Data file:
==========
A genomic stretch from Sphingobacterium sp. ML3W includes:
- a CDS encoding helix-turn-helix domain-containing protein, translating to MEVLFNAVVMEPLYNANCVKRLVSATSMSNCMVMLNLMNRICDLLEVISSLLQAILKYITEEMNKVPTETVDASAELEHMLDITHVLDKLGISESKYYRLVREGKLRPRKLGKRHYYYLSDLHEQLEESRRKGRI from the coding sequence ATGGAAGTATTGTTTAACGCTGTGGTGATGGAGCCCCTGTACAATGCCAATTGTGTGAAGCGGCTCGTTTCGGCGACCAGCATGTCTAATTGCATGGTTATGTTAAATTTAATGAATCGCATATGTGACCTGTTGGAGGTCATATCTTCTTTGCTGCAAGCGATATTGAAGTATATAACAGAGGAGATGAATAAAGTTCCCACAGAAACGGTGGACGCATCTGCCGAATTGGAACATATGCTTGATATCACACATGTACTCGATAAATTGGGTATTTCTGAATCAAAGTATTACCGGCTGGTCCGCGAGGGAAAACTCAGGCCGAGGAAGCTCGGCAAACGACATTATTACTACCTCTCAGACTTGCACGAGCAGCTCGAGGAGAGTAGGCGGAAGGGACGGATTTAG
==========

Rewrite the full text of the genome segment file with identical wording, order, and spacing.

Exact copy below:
A genomic stretch from Sphingobacterium sp. ML3W includes:
- a CDS encoding helix-turn-helix domain-containing protein, translating to MEVLFNAVVMEPLYNANCVKRLVSATSMSNCMVMLNLMNRICDLLEVISSLLQAILKYITEEMNKVPTETVDASAELEHMLDITHVLDKLGISESKYYRLVREGKLRPRKLGKRHYYYLSDLHEQLEESRRKGRI from the coding sequence ATGGAAGTATTGTTTAACGCTGTGGTGATGGAGCCCCTGTACAATGCCAATTGTGTGAAGCGGCTCGTTTCGGCGACCAGCATGTCTAATTGCATGGTTATGTTAAATTTAATGAATCGCATATGTGACCTGTTGGAGGTCATATCTTCTTTGCTGCAAGCGATATTGAAGTATATAACAGAGGAGATGAATAAAGTTCCCACAGAAACGGTGGACGCATCTGCCGAATTGGAACATATGCTTGATATCACACATGTACTCGATAAATTGGGTATTTCTGAATCAAAGTATTACCGGCTGGTCCGCGAGGGAAAACTCAGGCCGAGGAAGCTCGGCAAACGACATTATTACTACCTCTCAGACTTGCACGAGCAGCTCGAGGAGAGTAGGCGGAAGGGACGGATTTAG